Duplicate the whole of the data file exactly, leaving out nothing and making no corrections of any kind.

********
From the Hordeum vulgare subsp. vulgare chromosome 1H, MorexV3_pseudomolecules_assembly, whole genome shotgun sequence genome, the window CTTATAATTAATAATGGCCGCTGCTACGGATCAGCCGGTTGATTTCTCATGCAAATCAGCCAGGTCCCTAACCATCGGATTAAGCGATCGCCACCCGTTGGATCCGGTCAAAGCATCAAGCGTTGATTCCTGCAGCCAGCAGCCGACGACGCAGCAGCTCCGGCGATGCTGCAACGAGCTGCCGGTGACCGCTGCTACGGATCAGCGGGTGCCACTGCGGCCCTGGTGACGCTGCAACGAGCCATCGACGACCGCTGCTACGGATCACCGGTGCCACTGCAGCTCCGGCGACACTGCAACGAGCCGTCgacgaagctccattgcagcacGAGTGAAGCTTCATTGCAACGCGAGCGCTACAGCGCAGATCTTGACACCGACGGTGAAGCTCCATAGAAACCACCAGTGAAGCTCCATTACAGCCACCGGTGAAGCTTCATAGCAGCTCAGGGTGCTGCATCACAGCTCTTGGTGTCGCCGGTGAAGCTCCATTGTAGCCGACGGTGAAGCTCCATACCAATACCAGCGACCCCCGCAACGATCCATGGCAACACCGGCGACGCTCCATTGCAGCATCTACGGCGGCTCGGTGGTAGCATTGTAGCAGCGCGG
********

From the Hordeum vulgare subsp. vulgare chromosome 1H, MorexV3_pseudomolecules_assembly, whole genome shotgun sequence genome, the window CTTATAATTAATAATGGCCGCTGCTACGGATCAGCCGGTTGATTTCTCATGCAAATCAGCCAGGTCCCTAACCATCGGATTAAGCGATCGCCACCCGTTGGATCCGGTCAAAGCATCAAGCGTTGATTCCTGCAGCCAGCAGCCGACGACGCAGCAGCTCCGGCGATGCTGCAACGAGCTGCCGGTGACCGCTGCTACGGATCAGCGGGTGCCACTGCGGCCCTGGTGACGCTGCAACGAGCCATCGACGACCGCTGCTACGGATCACCGGTGCCACTGCAGCTCCGGCGACACTGCAACGAGCCGTCgacgaagctccattgcagcacGAGTGAAGCTTCATTGCAACGCGAGCGCTACAGCGCAGATCTTGACACCGACGGTGAAGCTCCATAGAAACCACCAGTGAAGCTCCATTACAGCCACCGGTGAAGCTTCATAGCAGCTCAGGGTGCTGCATCACAGCTCTTGGTGTCGCCGGTGAAGCTCCATTGTAGCCGACGGTGAAGCTCCATACCAATACCAGCGACCCCCGCAACGATCCATGGCAACACCGGCGACGCTCCATTGCAGCATCTACGGCGGCTCGGTGGTAGCATTGTAGCAGCGCGG